I summarized this entire project in a few sentences within this blog; however, this project took many months of hard work and team cooperation. I was able to apply my engineering knowledge and skills that I learned during my four years as an engineering student to a real life project.

Springtime for Ohio

Steven Crane

Steven Crane,
Senior, Engineering Technology and Management

Athens, OH 16 March 2014 – Good moooooooorning students!

It’s spring time for Ohio and Engineering! Even though it’s still chilly (because of this freaky winter we’ve all been experiencing) Athens, Ohio still has many activities to do. This past weekend I went for a hike at Stroud’s run, which is only 5 minutes away from campus.

Stroud's Run

With such a nice part just minutes from campus, I like to use Strouds Run as a way to unwind. After completing a 5 mile hike around the park, I felt much better! It’s week 12 in the semester and it can get frustrating at times.

It’s important to remember why it’s important to take a step back sometimes and breath; if you don’t, you just might burn out.

Stroud's Run

The semester is finally winding down and projects are starting to approach their due dates. I’m looking forward to the next time I go on a hike, because the next time I go on a hike the semester might be over.

Stroud's Run

I’m looking forward to what the summer holds in front of me. Right now I’m looking at working Gosiger for an internship, night school for the first half of the summer, and knee surgery (yay!). I’m going to be very busy this summer, but that’s the way I like it!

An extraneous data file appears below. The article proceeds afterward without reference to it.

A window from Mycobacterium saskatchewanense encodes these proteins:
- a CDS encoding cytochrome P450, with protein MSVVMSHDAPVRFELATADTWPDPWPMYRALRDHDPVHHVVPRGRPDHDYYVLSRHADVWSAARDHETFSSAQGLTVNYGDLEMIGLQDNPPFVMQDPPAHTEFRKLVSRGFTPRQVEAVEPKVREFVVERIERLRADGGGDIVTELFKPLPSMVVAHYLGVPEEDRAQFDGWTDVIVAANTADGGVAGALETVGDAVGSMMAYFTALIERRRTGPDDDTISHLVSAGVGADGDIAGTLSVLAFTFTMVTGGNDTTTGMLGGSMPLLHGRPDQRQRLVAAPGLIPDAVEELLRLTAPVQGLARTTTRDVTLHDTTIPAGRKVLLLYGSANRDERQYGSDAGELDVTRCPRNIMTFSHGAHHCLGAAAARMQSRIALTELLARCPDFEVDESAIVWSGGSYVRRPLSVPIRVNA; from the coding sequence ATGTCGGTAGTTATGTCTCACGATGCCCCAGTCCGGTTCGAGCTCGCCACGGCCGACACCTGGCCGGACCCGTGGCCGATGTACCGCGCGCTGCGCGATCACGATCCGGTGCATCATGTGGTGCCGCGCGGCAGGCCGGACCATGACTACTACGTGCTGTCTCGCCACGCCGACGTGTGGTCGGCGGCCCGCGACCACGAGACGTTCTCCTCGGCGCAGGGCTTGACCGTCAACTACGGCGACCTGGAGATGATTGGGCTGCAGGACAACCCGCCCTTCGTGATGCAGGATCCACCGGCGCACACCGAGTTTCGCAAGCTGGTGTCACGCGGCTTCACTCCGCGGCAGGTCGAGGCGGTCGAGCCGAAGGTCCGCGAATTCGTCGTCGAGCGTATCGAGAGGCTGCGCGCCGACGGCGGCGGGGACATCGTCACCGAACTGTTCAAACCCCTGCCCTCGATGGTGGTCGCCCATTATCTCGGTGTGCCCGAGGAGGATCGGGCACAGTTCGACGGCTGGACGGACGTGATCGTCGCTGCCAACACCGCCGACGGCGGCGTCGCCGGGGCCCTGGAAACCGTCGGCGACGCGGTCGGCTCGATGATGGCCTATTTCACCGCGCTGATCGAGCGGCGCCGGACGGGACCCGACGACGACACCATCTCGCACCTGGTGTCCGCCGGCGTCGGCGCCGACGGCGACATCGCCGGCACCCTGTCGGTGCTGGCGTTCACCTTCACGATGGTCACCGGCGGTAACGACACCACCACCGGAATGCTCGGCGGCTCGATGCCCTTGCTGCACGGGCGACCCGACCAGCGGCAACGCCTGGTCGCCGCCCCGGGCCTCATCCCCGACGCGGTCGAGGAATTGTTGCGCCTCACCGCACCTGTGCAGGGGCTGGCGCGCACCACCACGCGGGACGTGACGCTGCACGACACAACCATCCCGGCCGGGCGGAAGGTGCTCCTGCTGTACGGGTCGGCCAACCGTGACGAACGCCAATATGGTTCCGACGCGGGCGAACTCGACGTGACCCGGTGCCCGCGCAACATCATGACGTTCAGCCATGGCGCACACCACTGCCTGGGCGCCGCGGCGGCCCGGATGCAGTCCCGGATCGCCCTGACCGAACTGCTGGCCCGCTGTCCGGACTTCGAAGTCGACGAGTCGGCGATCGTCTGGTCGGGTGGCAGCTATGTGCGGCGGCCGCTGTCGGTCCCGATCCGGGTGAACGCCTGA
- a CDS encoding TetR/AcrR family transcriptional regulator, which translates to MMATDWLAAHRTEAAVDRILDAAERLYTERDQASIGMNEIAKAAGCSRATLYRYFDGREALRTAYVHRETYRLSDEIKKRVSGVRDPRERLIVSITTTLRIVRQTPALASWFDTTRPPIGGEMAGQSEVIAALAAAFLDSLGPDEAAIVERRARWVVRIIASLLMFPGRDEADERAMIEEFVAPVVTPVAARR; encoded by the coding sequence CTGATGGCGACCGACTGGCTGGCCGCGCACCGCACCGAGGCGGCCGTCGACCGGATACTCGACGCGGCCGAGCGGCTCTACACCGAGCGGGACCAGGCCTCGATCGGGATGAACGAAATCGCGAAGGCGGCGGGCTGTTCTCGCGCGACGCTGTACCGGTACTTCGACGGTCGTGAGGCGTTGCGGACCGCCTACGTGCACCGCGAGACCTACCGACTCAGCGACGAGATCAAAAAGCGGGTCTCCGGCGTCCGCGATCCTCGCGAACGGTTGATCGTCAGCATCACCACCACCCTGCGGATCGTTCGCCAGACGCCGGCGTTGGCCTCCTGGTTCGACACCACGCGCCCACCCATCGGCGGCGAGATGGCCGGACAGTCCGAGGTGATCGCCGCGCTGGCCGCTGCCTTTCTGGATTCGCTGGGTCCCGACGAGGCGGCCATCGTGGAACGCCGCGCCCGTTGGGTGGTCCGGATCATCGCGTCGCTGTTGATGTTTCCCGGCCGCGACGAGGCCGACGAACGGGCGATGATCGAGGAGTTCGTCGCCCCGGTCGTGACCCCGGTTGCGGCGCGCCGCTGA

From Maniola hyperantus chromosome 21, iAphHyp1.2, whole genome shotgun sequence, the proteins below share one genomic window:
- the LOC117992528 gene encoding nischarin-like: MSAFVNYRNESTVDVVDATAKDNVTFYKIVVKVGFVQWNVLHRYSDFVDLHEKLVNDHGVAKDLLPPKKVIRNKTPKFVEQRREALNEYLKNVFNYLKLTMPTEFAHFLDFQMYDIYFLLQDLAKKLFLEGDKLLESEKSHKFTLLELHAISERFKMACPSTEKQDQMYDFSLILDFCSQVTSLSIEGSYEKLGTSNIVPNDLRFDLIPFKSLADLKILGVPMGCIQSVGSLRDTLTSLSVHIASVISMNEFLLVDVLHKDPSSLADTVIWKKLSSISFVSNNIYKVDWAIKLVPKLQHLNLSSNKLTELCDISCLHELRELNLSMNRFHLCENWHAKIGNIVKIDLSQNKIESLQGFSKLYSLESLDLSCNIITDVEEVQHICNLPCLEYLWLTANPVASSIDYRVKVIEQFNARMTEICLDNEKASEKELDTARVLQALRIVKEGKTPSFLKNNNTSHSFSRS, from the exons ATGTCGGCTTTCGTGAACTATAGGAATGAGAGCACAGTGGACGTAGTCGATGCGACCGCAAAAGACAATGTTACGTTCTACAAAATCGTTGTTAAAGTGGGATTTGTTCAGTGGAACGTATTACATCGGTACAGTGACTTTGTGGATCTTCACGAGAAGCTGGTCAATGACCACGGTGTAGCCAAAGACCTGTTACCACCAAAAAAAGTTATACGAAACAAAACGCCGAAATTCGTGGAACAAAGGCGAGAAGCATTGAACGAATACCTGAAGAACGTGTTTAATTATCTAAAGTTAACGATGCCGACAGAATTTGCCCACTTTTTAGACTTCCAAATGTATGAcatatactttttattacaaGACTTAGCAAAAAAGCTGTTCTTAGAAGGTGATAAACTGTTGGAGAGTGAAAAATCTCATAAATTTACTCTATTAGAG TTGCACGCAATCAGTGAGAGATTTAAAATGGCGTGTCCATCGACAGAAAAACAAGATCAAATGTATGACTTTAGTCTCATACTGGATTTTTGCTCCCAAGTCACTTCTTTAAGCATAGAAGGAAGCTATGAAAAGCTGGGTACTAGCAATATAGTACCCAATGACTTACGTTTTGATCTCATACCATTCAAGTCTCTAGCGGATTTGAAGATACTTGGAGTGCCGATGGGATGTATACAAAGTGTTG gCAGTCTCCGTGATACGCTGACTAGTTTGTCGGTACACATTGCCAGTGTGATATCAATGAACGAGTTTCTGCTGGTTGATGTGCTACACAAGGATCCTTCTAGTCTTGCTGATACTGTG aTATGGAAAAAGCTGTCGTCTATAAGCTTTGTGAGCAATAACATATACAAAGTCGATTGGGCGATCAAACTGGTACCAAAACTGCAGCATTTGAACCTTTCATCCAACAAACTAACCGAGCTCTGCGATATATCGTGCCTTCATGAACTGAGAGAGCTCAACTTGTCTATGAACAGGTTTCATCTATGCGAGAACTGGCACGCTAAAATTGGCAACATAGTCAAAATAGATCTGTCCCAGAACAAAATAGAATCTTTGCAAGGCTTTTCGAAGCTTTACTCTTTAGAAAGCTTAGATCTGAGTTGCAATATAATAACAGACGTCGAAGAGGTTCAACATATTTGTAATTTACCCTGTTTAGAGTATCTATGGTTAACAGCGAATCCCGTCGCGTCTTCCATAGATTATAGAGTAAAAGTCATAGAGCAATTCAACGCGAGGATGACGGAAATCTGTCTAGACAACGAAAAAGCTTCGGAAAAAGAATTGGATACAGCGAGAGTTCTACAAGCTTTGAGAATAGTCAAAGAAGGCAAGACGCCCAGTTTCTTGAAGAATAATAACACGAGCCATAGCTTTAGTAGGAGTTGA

I hope that all have a good summer ahead of you: whether it’s working, extra-curricular practice, or just enjoying it!

Stroud's Run

Good news is…I only fell once!

Faculty-Student Wiffle Ball

Scott Kostohryz

Scott Kostohryz,
Senior, Mechanical Engineering

Athens, OH 9 April 2014 – As the year comes to a close, it was a sight to see our Department Chair, Dr. Kremer, sliding into home off a hit into left field. With the faculty out of their element today and on the field, the Mechanical Engineering professors and some students had an exciting game of Wiffle ball outside of the Convocation Center. Outside of the research, papers and assignments, the professors and students enjoyed an exciting Second Annual Mechanical Engineering Student Advisory Board Student/Faculty Wiffle Ball Game.

Through all of the bumps and bruises, it was great to see us all “out of our element” and strengthening the bond outside of the classroom. This isn’t the first thing the faculty has done with the Mechanical Engineering students but it will be a highlight for me. I don’t know of a campus where you can have this kind of interaction with professors. It was quite a thrill.